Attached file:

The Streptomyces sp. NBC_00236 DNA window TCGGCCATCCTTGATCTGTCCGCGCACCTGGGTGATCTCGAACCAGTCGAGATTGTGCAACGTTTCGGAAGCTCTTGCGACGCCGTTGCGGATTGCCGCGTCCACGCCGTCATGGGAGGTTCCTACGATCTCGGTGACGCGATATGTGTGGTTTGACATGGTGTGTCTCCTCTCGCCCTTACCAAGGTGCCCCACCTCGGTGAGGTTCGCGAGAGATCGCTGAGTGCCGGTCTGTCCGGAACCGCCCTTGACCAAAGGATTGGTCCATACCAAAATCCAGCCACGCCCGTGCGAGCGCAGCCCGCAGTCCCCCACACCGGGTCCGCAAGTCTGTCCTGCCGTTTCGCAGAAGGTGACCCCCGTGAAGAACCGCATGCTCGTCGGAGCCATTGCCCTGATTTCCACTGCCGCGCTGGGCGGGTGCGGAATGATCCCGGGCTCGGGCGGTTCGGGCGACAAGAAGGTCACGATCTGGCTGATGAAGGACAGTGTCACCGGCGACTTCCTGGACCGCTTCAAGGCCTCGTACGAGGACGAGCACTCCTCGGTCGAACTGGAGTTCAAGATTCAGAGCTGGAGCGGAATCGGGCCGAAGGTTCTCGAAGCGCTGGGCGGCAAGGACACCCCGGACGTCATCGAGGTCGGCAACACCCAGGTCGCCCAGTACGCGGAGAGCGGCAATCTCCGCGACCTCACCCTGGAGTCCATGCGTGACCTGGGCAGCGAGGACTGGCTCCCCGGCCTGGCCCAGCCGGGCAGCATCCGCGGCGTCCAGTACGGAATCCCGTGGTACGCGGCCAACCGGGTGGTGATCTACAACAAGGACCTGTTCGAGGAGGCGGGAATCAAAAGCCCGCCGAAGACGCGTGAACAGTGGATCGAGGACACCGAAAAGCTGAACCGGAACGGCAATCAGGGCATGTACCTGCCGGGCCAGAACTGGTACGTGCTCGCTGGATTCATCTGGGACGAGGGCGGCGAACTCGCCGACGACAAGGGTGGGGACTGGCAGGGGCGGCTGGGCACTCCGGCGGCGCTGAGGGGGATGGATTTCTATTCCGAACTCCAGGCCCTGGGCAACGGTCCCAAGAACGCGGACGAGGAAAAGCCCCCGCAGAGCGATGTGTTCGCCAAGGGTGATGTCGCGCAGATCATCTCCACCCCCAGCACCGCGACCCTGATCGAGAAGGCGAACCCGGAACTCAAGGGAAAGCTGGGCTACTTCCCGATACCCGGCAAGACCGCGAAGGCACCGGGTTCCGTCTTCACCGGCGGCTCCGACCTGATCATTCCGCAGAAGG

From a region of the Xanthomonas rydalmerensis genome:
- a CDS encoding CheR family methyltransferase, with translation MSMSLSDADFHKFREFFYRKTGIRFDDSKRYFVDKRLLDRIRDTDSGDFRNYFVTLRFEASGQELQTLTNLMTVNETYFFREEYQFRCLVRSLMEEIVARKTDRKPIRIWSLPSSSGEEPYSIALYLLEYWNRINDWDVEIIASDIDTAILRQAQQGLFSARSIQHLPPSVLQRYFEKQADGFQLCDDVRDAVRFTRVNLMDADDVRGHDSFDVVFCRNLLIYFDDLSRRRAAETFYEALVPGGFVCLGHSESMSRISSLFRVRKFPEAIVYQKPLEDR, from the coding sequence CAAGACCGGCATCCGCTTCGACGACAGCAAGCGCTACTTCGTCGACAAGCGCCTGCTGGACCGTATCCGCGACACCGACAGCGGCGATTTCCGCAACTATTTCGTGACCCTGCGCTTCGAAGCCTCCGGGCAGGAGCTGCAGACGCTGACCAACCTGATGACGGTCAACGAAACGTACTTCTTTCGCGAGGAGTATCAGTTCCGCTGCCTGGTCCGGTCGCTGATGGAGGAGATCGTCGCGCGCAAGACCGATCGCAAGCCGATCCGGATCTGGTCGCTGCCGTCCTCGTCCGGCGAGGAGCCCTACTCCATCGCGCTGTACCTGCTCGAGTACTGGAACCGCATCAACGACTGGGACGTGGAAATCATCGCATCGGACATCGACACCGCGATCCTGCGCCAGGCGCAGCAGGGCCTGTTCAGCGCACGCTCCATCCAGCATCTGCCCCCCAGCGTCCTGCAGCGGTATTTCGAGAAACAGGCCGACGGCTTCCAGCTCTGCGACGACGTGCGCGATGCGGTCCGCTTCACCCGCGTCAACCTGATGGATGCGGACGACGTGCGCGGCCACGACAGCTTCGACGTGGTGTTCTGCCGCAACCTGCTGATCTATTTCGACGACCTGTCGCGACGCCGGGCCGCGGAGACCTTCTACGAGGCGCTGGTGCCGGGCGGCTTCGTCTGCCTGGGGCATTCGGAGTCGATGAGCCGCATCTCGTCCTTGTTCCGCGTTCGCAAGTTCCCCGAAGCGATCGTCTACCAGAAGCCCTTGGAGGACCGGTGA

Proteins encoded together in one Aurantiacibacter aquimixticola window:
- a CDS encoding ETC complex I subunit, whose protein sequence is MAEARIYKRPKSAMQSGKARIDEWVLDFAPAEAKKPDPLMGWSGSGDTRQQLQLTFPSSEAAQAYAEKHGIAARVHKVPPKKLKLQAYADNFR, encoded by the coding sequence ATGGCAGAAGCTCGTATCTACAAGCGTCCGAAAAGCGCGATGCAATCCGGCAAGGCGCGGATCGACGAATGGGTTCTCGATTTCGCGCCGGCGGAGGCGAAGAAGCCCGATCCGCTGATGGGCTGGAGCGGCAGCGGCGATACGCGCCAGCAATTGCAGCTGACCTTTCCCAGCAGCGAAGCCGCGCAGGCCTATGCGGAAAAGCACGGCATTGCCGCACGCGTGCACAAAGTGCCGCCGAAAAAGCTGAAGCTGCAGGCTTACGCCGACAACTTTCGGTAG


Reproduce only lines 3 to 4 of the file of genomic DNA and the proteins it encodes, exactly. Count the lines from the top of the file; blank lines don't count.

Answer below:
- a CDS encoding CheR family methyltransferase, with translation MSMSLSDADFHKFREFFYRKTGIRFDDSKRYFVDKRLLDRIRDTDSGDFRNYFVTLRFEASGQELQTLTNLMTVNETYFFREEYQFRCLVRSLMEEIVARKTDRKPIRIWSLPSSSGEEPYSIALYLLEYWNRINDWDVEIIASDIDTAILRQAQQGLFSARSIQHLPPSVLQRYFEKQADGFQLCDDVRDAVRFTRVNLMDADDVRGHDSFDVVFCRNLLIYFDDLSRRRAAETFYEALVPGGFVCLGHSESMSRISSLFRVRKFPEAIVYQKPLEDR, from the coding sequence CAAGACCGGCATCCGCTTCGACGACAGCAAGCGCTACTTCGTCGACAAGCGCCTGCTGGACCGTATCCGCGACACCGACAGCGGCGATTTCCGCAACTATTTCGTGACCCTGCGCTTCGAAGCCTCCGGGCAGGAGCTGCAGACGCTGACCAACCTGATGACGGTCAACGAAACGTACTTCTTTCGCGAGGAGTATCAGTTCCGCTGCCTGGTCCGGTCGCTGATGGAGGAGATCGTCGCGCGCAAGACCGATCGCAAGCCGATCCGGATCTGGTCGCTGCCGTCCTCGTCCGGCGAGGAGCCCTACTCCATCGCGCTGTACCTGCTCGAGTACTGGAACCGCATCAACGACTGGGACGTGGAAATCATCGCATCGGACATCGACACCGCGATCCTGCGCCAGGCGCAGCAGGGCCTGTTCAGCGCACGCTCCATCCAGCATCTGCCCCCCAGCGTCCTGCAGCGGTATTTCGAGAAACAGGCCGACGGCTTCCAGCTCTGCGACGACGTGCGCGATGCGGTCCGCTTCACCCGCGTCAACCTGATGGATGCGGACGACGTGCGCGGCCACGACAGCTTCGACGTGGTGTTCTGCCGCAACCTGCTGATCTATTTCGACGACCTGTCGCGACGCCGGGCCGCGGAGACCTTCTACGAGGCGCTGGTGCCGGGCGGCTTCGTCTGCCTGGGGCATTCGGAGTCGATGAGCCGCATCTCGTCCTTGTTCCGCGTTCGCAAGTTCCCCGAAGCGATCGTCTACCAGAAGCCCTTGGAGGACCGGTGA

Proteins encoded together in one Aurantiacibacter aquimixticola window: